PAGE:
# Is this D Flip Flop positive edge triggered or negative edge triggered?

It is an edge triggered D flip flop where X is input, Y is clock, Q is output. Is this D Flip Flop positive edge triggered or negative edge triggered?

ADD (copied from a comment): Actually I am trying to learn digital circuits. While trying to do so I got stuck in this question. I know the answer of it (it is a positive edge level triggered D Flip Flop) but I cannot understand how can somebody deduce it from this figure.

• Is this homework? What is your opinion, and why do you think so? Sep 12, 2020 at 16:01
• I am sorry I didn't get you. It is just a question I am unable to solve. It is not a home-work. Sep 12, 2020 at 16:03
• Describe how you think it works.
– user16324
Sep 12, 2020 at 16:07
• It is a master slave d flip flop. The first MUX is the master D latch and the second MUX is the slave D latch. It is an edge triggered D flip flop where X is input, Y is clock, Q is output Sep 12, 2020 at 16:10
• Hi Anshul, please be honest with us. It is quite incredible that this is not homework. If you actually worked on some project for yourself or for work, then the whole question would be framed differently. Of course it's homework. I don't think people here like to help you if you are being dishonest. And everyone here knows that it's the time of the year when the new semester started. And also, people here want to help folks like you understand, not just blurt out the answers. Sep 12, 2020 at 16:29

Start with a known initial condition for your inputs: X = Y = 0. From that it follows that A = 0 because the 1st mux is passing X to A. But Q is still unknown at this point.

Bring Y (clock) high. A was low and now remains low, latched. That low now passes through the 2nd mux so Y = 0. Now all nodes are in known states.

Bring Y back low. 1st mux's output doesn’t change. 2nd mux now latches, holding on to its 0.

Now bring X (D) high. A goes high but the 2nd mux doesn’t change.

Repeat by toggling clock (Y) and I wager you’ll find Q follows X on every rising edge.

It's potentially triggered on both edges because it's a bad design.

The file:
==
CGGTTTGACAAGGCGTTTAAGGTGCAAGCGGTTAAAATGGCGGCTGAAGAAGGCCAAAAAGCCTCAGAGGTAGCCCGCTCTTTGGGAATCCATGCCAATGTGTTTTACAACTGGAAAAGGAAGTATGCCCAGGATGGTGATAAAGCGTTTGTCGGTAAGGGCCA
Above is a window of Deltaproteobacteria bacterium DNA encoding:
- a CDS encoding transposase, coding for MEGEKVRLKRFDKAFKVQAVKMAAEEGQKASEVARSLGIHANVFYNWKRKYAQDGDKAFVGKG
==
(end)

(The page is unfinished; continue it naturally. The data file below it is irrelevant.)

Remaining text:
simulate this circuit – Schematic created using CircuitLab

there's a race between not1 and mux1 if mux1 is faster it will trigger on rising edges and falling edges of Y if not1 is faster only rising edges will trigger it.

• That's generally the way DFFs work -- there is potentially a race condition when the master latches and the slave follows. While not evident in this schematic, it is likely that the NOT is faster than the MUX. Apr 4, 2022 at 0:33

Homework. Either it must be done to pass a course or you are trying to learn digital basics by yourself. Nobody would get things like this as a paid work. Some guidance is available.

Check what should Y be to make A follow X. Then think when the state of A is transferred to Q and what's needed to happen until Q can get changed again.

Another useful thing to know: Every circuit has some delay. For ex. the output of the inverter stays stable few nanoseconds after the input has changed. Also the output of the multiplexer changes few nanoseconds later than the inputs if the new input states should cause some change in the output. But the delay in a mux is longer than in an inverter due more complex circuit. Without delays the circuit couldn't work nor understood.

Halt.

• Actually I am trying to learn digital circuits. While trying to do so I got stuck in this question. I know the answer of it (it is a positive edge level triggered D Flip Flop) but I cannot understand how can somebody deduce it from this figure. Sep 12, 2020 at 17:16
• @AnshulGupta put that explanation into your post Sep 12, 2020 at 18:58